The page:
"Fortunately, we have a ban on the pesticide in Kerala. But there should be a nationwide ban on endosulfan," she said, inaugurating the first Biodiversity Congress here.
Shiva said a "toxic culture" was leading to "total destruction" of the ecosystem in the country. In Punjab, the number of cancer patients was going up with the increase in the use of pesticides in farms, she said.
"Biodiversity is not just about some plants. It is about the very web of life and about how ecosystems work. Biodiversity is the very foundation of an economy that is perennial," she said.
Warning that the rise of monopolies in the field poses a threat to bioversity, she said just like cotton has become a symbol of slavery with the arrival of BT cotton, monopolies had now started out in the banana and rice sectors.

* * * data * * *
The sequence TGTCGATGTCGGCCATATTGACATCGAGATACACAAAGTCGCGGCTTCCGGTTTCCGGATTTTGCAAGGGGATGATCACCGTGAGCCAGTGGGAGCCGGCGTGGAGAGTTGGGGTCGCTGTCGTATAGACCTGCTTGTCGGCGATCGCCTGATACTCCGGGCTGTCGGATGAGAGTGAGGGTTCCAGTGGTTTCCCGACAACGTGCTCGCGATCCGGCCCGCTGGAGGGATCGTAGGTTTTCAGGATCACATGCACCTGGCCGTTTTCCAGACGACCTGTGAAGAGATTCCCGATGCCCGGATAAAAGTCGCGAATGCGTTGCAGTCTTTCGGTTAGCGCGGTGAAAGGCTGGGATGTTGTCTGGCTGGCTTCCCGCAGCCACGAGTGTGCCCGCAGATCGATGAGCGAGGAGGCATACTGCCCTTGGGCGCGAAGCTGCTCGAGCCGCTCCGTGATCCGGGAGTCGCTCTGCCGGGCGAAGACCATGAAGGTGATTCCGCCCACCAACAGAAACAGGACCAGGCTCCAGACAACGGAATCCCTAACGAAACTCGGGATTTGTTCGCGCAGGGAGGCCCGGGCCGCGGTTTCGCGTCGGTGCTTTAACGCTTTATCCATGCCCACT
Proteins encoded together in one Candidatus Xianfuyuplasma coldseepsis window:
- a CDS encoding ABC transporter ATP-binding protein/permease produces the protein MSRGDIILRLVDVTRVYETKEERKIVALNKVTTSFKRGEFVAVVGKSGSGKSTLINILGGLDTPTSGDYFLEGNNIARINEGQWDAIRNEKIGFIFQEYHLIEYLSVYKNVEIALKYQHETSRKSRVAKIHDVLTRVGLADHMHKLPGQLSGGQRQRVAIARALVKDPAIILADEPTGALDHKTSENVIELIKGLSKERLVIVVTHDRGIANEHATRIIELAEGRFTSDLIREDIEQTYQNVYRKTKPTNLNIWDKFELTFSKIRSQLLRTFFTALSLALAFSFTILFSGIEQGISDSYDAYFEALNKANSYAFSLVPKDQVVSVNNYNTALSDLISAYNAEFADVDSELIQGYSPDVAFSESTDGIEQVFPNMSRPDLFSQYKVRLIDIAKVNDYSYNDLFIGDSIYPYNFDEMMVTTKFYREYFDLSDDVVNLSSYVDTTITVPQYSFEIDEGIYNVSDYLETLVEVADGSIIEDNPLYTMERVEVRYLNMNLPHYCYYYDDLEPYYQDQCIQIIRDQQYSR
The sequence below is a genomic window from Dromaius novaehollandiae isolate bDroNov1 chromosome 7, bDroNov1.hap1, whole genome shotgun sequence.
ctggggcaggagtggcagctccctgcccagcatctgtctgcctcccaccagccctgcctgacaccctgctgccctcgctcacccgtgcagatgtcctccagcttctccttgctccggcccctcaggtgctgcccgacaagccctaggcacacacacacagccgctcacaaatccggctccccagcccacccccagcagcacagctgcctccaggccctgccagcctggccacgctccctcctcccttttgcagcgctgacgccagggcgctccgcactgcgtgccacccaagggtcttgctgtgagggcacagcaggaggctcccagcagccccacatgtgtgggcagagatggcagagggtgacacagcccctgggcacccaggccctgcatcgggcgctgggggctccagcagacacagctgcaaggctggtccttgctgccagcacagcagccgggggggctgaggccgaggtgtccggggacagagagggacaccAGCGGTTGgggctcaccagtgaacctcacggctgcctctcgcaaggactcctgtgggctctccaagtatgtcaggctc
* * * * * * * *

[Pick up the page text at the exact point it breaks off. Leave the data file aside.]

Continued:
"The developed countries are designing what they call green economy which is essentially a bio-mass economy and are putting it as a model. Countries like India should articulate with vigour our own biodiversity to protect our ecosystem and knowledge system," she said.
Shiva said economy, democracy and cultural diversity of a country was dependent on biodiversity. Since the introduction of liberalisation in the nineties, 2,50,000 farmers had committed suicide in the country, she said.
Farmers are being forced to buy genetically-engineered seeds and pesticides, Shiva said, adding, "The combination means indebtedness, which leads to suicide. It is the result of a twisted way of thinking about both nature and economy."